AUSTIN, Texas. According to the Centers for Disease Control, 467,000 people were injured in bike-related accidents in 2015 alone. These injuries, whether they prove to be fatal or are not fatal, cost U.S. citizens an estimated $10 billion each year in medical expenses, lost wages, and pain and suffering. U.S. roads are notoriously poorly-designed for bikers. While many cities are working to make improvements in their roads, many cities continue to fall behind when it comes to providing the basics, like designated bike lanes for riders.
A recent article in Vox explored how the Dutch transformed their cities to make them safer for bikers. While many like to think that European cities are just better designed for bikers, the reality is that the Dutch took conscientious steps to make their cities more bike-friendly. One of the ways the Dutch did this is by placing physical dividers between faster moving vehicles like cars and trucks and bikes. Concrete medians, planters, or other dividers were installed, protecting bikers from the risk that a driver would swerve onto their lanes. Interestingly, the Dutch decided to divide vehicles by speed, not by vehicle type. Slower vehicles, like bikes, were relegated to the slower-moving and protected lanes of traffic, while faster-moving vehicles were put on the other side of these barriers.
In areas of Dutch cities where cars share the roads with bikers, other traffic slowing measures are in place, like speed bumps, or cobblestones.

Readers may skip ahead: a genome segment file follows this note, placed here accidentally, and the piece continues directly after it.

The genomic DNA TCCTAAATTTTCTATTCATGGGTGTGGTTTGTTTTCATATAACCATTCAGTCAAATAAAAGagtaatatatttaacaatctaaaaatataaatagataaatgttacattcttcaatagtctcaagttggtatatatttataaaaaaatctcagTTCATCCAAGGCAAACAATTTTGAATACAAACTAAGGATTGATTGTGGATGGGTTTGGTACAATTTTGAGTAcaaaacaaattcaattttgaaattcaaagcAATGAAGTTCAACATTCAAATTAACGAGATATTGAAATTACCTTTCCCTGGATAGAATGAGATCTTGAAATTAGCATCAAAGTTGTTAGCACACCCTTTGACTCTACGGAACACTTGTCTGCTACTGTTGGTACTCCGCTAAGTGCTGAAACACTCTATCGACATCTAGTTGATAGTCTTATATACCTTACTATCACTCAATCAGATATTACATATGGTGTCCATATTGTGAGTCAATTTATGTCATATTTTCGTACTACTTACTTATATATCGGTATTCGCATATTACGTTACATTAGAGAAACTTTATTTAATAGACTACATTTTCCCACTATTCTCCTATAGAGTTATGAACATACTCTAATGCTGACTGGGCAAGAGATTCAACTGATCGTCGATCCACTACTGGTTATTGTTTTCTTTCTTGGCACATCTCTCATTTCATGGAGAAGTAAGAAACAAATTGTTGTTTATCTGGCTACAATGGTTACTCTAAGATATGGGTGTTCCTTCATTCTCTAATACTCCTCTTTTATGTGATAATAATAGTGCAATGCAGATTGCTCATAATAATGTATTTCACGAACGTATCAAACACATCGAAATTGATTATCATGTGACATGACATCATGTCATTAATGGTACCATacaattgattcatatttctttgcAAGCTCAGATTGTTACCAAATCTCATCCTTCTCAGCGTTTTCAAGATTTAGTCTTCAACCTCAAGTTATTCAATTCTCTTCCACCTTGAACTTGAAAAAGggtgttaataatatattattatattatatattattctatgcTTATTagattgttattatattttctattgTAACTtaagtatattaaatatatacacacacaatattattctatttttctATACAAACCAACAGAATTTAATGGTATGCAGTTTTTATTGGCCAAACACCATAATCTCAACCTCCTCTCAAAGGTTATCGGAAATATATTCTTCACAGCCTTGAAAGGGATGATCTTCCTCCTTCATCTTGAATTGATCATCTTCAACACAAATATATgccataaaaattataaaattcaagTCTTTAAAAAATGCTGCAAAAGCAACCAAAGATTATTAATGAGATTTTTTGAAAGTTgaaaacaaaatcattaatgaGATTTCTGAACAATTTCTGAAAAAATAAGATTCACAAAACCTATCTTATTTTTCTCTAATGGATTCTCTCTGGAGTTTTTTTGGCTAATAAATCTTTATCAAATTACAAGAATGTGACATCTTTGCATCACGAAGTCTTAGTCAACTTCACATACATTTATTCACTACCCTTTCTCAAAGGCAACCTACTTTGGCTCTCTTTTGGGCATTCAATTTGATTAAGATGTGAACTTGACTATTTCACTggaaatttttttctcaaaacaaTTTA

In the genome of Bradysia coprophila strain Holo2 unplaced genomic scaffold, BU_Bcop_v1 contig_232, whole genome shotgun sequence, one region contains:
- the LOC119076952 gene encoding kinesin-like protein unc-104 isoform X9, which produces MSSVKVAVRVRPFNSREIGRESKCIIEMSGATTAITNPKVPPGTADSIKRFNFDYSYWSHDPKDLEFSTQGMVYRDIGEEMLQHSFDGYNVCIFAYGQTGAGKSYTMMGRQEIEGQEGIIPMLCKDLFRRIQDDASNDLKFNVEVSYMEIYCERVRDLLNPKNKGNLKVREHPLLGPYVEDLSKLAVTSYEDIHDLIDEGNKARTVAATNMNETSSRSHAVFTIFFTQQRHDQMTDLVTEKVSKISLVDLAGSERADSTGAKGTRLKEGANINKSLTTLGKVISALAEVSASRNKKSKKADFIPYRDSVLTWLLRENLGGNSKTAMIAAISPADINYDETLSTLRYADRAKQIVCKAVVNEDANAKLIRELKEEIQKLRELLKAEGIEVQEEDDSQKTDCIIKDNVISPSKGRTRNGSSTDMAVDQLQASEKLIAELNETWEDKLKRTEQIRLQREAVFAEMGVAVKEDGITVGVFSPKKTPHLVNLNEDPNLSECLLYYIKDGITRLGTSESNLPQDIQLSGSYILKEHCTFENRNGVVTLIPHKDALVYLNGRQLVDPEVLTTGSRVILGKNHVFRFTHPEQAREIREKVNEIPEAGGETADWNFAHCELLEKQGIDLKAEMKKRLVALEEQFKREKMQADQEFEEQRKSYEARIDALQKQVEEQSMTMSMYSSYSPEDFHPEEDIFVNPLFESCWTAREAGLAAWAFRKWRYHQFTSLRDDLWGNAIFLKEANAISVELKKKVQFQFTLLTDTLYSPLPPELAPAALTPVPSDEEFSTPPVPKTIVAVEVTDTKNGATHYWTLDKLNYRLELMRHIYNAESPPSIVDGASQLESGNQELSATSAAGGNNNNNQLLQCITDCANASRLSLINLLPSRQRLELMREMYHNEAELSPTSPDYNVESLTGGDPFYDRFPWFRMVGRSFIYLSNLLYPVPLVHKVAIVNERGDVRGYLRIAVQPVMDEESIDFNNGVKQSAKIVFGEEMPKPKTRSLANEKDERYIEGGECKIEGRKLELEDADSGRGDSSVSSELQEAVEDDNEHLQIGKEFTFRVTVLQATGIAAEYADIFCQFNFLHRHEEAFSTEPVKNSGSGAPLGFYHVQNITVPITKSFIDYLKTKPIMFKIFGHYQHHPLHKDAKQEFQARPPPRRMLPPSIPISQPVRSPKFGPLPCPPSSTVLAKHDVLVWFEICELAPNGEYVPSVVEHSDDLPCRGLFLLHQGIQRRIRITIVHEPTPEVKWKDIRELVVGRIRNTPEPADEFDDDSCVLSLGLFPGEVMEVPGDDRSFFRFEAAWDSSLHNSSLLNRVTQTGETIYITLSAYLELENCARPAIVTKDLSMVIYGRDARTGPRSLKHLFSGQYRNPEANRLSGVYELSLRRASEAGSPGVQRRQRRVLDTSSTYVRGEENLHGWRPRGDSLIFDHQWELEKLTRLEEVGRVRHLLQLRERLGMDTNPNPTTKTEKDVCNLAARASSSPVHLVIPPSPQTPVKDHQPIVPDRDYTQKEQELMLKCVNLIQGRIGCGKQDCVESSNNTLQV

City design in Dutch cities also includes intersections. In Dutch cities, bike lanes are raised through the intersection and there are barriers in place to protect bikers from turning vehicles. The Dutch also differentiate between sport bike riding and transportation bike riding, and buy bikes designed for each purpose. Finally, children are taught proper bike safety in school, instilling a culture of bike riding and safety at a young age.
Interestingly, according to the CDC, the majority of bike deaths don’t occur at intersections. While wearing a helmet and practicing bike safety when riding on the street is important, if the Dutch are any lesson to us, it appears that we need to do more. Cities need to do more than just implement bike lanes. They need to instill a culture in drivers and bikers that fosters safety for all road users. In fact, once the Dutch changed their biking culture, riders stopped wearing helmets. While we don’t advocate ditching your helmet anytime soon, the Dutch example shows how far changing driving culture can impact bike safety.
One way riders can impact culture is by fighting back when drivers break the law or cause injuries. If you or a loved one was hurt in a bike accident in Austin, Texas, the Robson Law Firm are personal injury lawyers who may be able to help you seek damages for your losses. Our car accident lawyers are committed to protecting the rights of injured individuals. Visit our firm at https://robsonlawfirm.com/ to learn more.
Robson Law Firm
1114 Lost Creek Boulevard
Austin, TX 78746
Phone: (512) 345-8200